According to a report from Reuters, the Mexican government is planning to sponsor another catastrophe bond and is currently seeking bids from companies that can help to facilitate the issuance of a three-year cat bond covering hurricane and earthquake risks.
Reuters said that it received the information in an emailed response today from the Ministry of Finance of Mexico.
The Ministry confirmed that it is actively seeking bids for a new catastrophe bond that would provide coverage for hurricane and earthquake risks from 2017 to 2020, so across a three-year term.
Interestingly, the target issuance date for this Mexico catastrophe bond is July, which is of course in the hurricane season, one of the two perils the cat bond would be designed to transfer to capital market investors.
Mexico has of course benefited from catastrophe bond sourced insurance or reinsurance protection before.
The most famous issuance is of course the World Bank facilitated MultiCat Mexico Ltd. (Series 2012-1), which saw a 50% payout on one tranche of notes after the country was struck by hurricane Patricia last year.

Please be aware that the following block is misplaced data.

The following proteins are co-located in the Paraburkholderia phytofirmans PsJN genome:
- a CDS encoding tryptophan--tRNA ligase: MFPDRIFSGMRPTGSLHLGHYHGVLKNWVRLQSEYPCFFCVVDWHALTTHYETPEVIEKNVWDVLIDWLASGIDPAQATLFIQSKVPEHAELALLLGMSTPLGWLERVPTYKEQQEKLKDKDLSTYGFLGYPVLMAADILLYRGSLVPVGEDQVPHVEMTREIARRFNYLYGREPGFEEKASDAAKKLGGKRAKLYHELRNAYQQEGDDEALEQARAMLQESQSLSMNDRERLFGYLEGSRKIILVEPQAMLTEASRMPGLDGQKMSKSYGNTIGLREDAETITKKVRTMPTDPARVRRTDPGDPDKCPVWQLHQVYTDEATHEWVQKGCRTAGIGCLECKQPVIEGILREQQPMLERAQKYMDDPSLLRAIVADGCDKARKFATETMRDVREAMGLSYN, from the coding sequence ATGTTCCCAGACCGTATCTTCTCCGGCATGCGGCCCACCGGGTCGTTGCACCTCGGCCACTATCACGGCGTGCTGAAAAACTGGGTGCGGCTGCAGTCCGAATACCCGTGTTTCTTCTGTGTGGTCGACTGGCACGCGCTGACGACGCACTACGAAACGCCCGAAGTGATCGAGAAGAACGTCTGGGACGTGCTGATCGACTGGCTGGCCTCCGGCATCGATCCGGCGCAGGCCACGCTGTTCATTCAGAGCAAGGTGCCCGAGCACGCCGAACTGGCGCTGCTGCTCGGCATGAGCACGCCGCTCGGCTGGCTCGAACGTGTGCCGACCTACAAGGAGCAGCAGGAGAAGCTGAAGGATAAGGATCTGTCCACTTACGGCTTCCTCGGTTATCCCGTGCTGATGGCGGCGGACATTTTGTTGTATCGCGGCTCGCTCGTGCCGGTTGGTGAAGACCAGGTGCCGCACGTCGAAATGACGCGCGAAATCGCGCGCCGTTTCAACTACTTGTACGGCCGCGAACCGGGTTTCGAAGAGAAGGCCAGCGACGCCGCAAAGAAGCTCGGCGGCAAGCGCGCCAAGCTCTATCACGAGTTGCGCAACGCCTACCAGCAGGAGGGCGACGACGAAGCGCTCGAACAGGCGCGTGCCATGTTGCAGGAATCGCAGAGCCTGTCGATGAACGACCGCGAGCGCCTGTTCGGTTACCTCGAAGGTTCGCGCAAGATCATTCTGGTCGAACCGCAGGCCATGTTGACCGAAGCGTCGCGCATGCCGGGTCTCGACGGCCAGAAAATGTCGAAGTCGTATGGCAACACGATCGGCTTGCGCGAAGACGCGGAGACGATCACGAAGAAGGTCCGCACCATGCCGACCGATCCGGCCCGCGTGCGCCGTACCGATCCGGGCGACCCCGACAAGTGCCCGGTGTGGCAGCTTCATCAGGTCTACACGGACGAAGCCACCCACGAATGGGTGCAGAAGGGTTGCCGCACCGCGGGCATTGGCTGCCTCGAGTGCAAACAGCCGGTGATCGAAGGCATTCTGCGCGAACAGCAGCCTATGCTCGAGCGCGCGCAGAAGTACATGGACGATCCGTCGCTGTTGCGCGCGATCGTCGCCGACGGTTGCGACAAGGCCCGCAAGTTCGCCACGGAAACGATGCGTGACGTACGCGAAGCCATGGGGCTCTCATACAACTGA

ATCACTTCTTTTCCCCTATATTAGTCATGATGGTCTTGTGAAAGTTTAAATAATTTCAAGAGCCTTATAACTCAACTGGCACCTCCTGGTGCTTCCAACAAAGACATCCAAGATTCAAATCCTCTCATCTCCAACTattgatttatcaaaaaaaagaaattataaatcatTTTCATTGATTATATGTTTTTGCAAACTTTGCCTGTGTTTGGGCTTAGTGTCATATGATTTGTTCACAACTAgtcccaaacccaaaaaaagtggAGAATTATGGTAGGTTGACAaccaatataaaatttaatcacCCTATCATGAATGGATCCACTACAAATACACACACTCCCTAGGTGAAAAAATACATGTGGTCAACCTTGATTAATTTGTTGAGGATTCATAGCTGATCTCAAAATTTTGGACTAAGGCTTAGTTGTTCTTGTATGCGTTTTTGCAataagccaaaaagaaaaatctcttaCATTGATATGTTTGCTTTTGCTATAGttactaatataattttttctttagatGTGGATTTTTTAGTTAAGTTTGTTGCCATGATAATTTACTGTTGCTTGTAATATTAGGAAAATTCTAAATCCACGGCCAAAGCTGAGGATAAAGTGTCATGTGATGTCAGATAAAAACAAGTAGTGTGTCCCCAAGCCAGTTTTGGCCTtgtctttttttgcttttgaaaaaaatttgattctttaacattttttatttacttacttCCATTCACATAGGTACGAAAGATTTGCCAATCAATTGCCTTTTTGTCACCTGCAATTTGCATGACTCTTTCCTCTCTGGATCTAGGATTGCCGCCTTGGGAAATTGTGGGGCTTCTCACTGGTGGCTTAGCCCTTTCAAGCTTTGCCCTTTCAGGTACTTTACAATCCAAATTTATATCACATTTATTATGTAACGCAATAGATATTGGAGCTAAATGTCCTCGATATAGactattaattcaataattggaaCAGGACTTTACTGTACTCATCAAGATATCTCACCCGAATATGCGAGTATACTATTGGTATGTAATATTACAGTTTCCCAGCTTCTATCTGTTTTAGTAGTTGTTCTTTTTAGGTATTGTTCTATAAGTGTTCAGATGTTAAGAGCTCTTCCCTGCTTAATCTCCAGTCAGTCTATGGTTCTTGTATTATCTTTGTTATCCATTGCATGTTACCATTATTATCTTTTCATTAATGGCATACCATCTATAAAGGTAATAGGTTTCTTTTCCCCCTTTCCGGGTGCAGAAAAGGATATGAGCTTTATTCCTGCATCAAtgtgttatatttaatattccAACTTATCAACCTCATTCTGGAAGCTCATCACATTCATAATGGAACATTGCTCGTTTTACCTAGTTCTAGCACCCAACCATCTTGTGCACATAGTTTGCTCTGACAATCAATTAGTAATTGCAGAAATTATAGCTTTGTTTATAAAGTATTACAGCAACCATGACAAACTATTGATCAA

All of the cat bonds have provided reinsurance protection to FONDEN, Mexico’s state entity that runs a natural disaster insurance fund.
It’s encouraging to read that Mexico intends to return to the cat bond market, and market conditions will likely welcome the country back with very attractive pricing compared to its last issuance in 2012.
Rates for catastrophe bond backed insurance and reinsurance coverage have tumbled in recent years, making their protection considerably more cost-effective.
No further details are available currently and its not clear whether the World Bank is involved again in Mexico’s latest cat bond ambitions, nor whether this would be a MultiCat deal.
Interestingly, Mexico is also a member of the Pacific Alliance which, as we wrote earlier today, has been considering a joint catastrophe bond issue across its four member Latin American nations. It’s difficult to foresee Mexico looking to do both a Pacific Alliance cat bond and its own issuance, and it’s also hard to envision the remaining three Pacific Alliance countries sponsoring an issuance without Mexico, which likely has the largest economy of the group.
According to Reuters, responses to the Mexican government’s request for bids for the catastrophe bond project are due by the 28th March 2017.